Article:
Wednesday, November 17, 2021
From the Sub-Basement of the Archives: Radiotoon
If there were a prize for the most cryptic cartoon feature ever, it has to be Radiotoon. Cryptic, that is, until you read the lengthy instructions for decoding the cartoons.
Radiotoon actually looks like someone's conception of radio waves emanating from a hodgepodge of sources, which is pretty cool and quite inscrutable. But all will be revealed, kids, when you listen to Uncle Kay-Bee on the radio. He will give you a list of numbers and if you draw lines between them a cartoon will be revealed. In other words, this is just a connect-the-dots puzzle, but the connections must be made by following the 'radio waves' from number to number.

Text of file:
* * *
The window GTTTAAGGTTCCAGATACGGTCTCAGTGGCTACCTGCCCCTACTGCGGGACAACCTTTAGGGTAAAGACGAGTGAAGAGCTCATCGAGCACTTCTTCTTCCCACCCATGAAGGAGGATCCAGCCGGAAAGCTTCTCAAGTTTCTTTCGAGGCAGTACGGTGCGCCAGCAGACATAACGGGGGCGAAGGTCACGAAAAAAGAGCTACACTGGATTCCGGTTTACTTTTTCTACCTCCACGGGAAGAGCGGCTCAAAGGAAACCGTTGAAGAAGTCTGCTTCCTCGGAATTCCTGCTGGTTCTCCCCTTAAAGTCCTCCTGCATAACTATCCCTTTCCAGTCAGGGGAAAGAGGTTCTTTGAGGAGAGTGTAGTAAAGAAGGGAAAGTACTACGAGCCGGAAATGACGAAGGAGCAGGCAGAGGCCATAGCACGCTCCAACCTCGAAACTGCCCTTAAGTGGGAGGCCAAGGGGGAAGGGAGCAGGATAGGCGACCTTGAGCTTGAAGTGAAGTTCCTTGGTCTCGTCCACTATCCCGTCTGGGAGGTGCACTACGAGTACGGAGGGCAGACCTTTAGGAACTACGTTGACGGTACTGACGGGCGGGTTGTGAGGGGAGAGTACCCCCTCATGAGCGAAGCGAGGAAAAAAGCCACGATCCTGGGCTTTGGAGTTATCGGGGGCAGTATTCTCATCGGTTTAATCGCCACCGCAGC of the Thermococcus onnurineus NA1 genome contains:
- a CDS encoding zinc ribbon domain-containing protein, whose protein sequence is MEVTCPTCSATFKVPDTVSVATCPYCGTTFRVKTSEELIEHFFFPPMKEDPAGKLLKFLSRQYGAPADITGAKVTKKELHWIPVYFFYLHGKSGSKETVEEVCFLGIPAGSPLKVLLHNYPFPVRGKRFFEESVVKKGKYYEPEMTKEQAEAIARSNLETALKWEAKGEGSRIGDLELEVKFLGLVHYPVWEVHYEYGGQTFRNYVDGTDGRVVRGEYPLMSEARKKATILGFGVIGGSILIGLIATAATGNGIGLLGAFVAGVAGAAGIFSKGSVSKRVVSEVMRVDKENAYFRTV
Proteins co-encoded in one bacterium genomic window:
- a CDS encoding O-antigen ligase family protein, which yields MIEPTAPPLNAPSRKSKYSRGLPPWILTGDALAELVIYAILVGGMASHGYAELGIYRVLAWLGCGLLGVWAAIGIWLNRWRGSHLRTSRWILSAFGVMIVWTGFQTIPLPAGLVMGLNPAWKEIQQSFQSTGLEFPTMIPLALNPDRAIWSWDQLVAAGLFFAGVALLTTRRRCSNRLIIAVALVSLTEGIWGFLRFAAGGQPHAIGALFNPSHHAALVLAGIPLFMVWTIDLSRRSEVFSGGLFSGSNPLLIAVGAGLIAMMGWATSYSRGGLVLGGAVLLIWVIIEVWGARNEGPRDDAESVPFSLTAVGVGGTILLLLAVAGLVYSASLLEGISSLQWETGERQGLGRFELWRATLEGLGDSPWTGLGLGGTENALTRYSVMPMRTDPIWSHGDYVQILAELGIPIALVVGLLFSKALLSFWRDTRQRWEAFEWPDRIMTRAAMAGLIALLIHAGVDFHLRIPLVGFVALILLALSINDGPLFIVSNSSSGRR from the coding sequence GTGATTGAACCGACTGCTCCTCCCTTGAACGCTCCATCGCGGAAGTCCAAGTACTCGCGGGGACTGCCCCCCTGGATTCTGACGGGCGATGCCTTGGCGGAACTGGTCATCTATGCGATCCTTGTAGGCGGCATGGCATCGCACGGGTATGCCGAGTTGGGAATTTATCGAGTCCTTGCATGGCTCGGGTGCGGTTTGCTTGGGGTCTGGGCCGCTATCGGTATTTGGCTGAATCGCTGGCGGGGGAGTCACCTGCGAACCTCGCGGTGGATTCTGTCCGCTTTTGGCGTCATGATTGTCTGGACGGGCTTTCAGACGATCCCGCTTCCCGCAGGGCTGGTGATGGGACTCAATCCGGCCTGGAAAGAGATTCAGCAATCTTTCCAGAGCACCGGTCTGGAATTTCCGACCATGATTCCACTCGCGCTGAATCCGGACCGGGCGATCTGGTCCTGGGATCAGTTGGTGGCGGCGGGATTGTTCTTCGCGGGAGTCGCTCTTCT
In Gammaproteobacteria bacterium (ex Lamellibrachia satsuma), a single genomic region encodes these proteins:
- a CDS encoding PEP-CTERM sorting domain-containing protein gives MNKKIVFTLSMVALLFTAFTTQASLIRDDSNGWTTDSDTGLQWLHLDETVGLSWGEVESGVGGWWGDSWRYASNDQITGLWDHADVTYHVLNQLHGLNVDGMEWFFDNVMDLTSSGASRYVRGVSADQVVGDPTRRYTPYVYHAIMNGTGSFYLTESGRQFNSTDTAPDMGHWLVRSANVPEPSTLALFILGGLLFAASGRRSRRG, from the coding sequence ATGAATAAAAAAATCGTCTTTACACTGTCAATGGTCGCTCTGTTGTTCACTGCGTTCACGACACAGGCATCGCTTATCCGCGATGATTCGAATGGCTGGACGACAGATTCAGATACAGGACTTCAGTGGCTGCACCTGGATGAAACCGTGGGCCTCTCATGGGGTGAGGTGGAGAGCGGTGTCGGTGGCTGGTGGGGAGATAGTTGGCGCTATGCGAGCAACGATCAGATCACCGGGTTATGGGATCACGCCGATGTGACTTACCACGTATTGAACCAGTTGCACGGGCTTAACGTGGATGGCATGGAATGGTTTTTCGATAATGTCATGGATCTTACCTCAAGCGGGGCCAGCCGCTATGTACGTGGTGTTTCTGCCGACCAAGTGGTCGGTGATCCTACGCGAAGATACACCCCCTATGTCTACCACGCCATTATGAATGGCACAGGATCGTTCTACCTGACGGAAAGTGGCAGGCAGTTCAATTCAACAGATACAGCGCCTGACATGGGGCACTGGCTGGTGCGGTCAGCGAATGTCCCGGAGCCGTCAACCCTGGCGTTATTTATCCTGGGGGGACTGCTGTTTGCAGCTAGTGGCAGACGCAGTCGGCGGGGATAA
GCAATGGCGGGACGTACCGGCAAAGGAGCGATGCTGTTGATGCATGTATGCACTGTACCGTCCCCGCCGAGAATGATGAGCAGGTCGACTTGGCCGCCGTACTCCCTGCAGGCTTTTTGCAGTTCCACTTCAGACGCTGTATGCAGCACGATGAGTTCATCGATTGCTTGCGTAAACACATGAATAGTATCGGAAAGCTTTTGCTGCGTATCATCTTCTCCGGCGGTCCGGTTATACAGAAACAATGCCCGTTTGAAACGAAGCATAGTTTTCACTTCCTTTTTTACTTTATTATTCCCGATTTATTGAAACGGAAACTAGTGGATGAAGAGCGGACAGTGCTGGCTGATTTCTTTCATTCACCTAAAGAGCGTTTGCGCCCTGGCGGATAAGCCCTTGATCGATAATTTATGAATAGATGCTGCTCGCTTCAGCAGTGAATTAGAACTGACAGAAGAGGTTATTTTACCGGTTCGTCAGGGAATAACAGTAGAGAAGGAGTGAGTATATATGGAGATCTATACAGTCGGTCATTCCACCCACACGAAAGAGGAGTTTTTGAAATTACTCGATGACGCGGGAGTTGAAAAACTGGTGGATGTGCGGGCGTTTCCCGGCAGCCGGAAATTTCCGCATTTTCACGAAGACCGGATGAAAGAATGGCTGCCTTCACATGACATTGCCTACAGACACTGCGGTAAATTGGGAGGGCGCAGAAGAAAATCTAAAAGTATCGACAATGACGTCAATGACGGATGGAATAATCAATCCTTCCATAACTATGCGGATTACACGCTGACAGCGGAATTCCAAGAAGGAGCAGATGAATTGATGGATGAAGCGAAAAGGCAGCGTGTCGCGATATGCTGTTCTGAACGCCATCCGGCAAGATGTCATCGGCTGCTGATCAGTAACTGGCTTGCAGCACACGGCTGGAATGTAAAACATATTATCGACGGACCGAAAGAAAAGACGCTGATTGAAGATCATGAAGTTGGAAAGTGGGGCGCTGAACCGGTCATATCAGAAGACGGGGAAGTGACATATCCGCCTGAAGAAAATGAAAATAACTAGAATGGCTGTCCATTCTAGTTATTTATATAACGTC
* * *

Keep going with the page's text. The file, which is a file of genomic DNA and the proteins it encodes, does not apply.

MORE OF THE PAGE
Usually the hidden pictures in connect-the-dots puzzles are pretty easy to figure out just by looking at the pattern of dots, but in this case, with all those 'radio waves' obfuscating things, the revealed picture will really be a surprise. Nicely done Ralph Reichhold, creator of this feature.
Being an activity feature, Radiotoon sadly doesn't qualify for Stripper's Guide, but I couldn't resist showing you this neat feature. It ran in the Pittsburgh Press on Sundays in 1927.
Labels: Archives Sub-Basement
I can't find any transcriptions of Unc's instructions, and it'll be quite a wait until they rebroadcast him, so I tried doing the puzzles on my own. But I had to chuck in the towel, as I developed a case of Venn poisoning.